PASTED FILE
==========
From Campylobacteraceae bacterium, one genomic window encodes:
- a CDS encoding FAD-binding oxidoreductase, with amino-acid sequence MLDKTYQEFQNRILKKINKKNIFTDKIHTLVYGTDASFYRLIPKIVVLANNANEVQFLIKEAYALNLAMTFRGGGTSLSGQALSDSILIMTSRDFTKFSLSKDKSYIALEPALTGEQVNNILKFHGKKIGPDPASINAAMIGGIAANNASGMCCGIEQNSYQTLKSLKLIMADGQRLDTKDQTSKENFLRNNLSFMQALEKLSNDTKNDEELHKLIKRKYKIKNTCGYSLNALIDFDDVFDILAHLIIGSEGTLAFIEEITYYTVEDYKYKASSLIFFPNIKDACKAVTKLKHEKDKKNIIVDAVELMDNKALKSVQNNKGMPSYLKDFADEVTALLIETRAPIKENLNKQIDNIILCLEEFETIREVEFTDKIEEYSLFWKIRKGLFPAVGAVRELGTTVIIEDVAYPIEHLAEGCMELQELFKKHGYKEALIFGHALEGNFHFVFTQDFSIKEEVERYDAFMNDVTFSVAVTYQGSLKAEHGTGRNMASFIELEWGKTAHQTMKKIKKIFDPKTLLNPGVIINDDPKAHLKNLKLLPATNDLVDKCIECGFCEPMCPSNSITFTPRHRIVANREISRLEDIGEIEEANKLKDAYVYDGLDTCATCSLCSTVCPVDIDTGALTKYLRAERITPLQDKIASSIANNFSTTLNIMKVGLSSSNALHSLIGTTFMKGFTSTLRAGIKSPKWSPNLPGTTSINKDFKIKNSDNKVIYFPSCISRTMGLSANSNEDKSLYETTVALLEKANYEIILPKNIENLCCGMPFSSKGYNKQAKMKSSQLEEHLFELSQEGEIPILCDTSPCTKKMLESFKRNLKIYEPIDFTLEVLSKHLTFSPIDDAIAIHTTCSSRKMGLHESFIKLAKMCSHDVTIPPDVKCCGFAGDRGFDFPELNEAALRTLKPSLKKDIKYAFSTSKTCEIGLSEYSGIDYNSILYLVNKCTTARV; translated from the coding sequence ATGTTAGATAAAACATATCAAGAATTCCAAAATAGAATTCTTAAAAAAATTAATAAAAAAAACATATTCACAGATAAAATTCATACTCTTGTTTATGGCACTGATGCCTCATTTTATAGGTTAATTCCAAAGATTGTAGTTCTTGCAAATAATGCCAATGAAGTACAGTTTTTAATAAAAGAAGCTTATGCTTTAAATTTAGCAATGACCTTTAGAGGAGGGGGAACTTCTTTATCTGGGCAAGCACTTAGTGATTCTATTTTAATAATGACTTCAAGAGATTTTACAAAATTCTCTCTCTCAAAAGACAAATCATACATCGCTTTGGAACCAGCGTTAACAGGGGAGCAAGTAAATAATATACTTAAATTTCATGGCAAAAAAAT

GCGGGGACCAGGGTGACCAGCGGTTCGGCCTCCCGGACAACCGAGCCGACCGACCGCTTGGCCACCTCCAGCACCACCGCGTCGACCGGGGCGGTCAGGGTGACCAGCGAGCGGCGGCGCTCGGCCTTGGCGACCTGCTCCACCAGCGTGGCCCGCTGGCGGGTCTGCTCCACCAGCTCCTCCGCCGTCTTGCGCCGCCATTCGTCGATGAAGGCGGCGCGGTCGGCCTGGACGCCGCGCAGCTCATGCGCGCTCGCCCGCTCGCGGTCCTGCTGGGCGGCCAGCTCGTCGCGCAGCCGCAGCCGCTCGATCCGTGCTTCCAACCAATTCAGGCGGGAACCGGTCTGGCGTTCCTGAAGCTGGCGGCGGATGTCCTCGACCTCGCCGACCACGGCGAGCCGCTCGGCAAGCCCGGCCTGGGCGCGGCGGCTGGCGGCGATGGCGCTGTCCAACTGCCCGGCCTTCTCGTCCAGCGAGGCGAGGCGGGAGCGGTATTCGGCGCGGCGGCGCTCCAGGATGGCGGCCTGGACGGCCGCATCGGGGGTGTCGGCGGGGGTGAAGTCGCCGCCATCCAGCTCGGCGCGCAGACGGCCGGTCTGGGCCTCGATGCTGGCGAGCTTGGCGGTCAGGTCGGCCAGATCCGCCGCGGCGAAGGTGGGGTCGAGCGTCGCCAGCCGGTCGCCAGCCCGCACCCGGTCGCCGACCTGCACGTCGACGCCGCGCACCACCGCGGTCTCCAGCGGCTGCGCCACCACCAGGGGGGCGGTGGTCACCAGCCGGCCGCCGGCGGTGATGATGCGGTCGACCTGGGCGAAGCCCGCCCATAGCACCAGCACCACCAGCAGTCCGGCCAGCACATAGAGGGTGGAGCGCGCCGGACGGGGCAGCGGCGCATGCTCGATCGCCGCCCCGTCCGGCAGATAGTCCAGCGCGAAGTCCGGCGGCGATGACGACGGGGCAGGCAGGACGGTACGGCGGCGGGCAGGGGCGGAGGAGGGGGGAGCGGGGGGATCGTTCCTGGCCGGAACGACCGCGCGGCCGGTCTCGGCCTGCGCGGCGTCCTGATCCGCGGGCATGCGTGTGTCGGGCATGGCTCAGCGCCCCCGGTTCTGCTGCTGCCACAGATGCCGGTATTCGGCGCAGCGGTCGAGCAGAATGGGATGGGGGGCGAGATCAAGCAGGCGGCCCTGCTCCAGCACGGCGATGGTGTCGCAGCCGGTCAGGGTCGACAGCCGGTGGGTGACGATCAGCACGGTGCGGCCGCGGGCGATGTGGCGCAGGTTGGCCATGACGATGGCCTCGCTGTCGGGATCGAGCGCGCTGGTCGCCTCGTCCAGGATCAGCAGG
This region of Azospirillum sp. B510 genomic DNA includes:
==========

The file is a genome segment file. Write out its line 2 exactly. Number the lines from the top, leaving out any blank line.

- a CDS encoding FAD-binding oxidoreductase, with amino-acid sequence MLDKTYQEFQNRILKKINKKNIFTDKIHTLVYGTDASFYRLIPKIVVLANNANEVQFLIKEAYALNLAMTFRGGGTSLSGQALSDSILIMTSRDFTKFSLSKDKSYIALEPALTGEQVNNILKFHGKKIGPDPASINAAMIGGIAANNASGMCCGIEQNSYQTLKSLKLIMADGQRLDTKDQTSKENFLRNNLSFMQALEKLSNDTKNDEELHKLIKRKYKIKNTCGYSLNALIDFDDVFDILAHLIIGSEGTLAFIEEITYYTVEDYKYKASSLIFFPNIKDACKAVTKLKHEKDKKNIIVDAVELMDNKALKSVQNNKGMPSYLKDFADEVTALLIETRAPIKENLNKQIDNIILCLEEFETIREVEFTDKIEEYSLFWKIRKGLFPAVGAVRELGTTVIIEDVAYPIEHLAEGCMELQELFKKHGYKEALIFGHALEGNFHFVFTQDFSIKEEVERYDAFMNDVTFSVAVTYQGSLKAEHGTGRNMASFIELEWGKTAHQTMKKIKKIFDPKTLLNPGVIINDDPKAHLKNLKLLPATNDLVDKCIECGFCEPMCPSNSITFTPRHRIVANREISRLEDIGEIEEANKLKDAYVYDGLDTCATCSLCSTVCPVDIDTGALTKYLRAERITPLQDKIASSIANNFSTTLNIMKVGLSSSNALHSLIGTTFMKGFTSTLRAGIKSPKWSPNLPGTTSINKDFKIKNSDNKVIYFPSCISRTMGLSANSNEDKSLYETTVALLEKANYEIILPKNIENLCCGMPFSSKGYNKQAKMKSSQLEEHLFELSQEGEIPILCDTSPCTKKMLESFKRNLKIYEPIDFTLEVLSKHLTFSPIDDAIAIHTTCSSRKMGLHESFIKLAKMCSHDVTIPPDVKCCGFAGDRGFDFPELNEAALRTLKPSLKKDIKYAFSTSKTCEIGLSEYSGIDYNSILYLVNKCTTARV; translated from the coding sequence ATGTTAGATAAAACATATCAAGAATTCCAAAATAGAATTCTTAAAAAAATTAATAAAAAAAACATATTCACAGATAAAATTCATACTCTTGTTTATGGCACTGATGCCTCATTTTATAGGTTAATTCCAAAGATTGTAGTTCTTGCAAATAATGCCAATGAAGTACAGTTTTTAATAAAAGAAGCTTATGCTTTAAATTTAGCAATGACCTTTAGAGGAGGGGGAACTTCTTTATCTGGGCAAGCACTTAGTGATTCTATTTTAATAATGACTTCAAGAGATTTTACAAAATTCTCTCTCTCAAAAGACAAATCATACATCGCTTTGGAACCAGCGTTAACAGGGGAGCAAGTAAATAATATACTTAAATTTCATGGCAAAAAAAT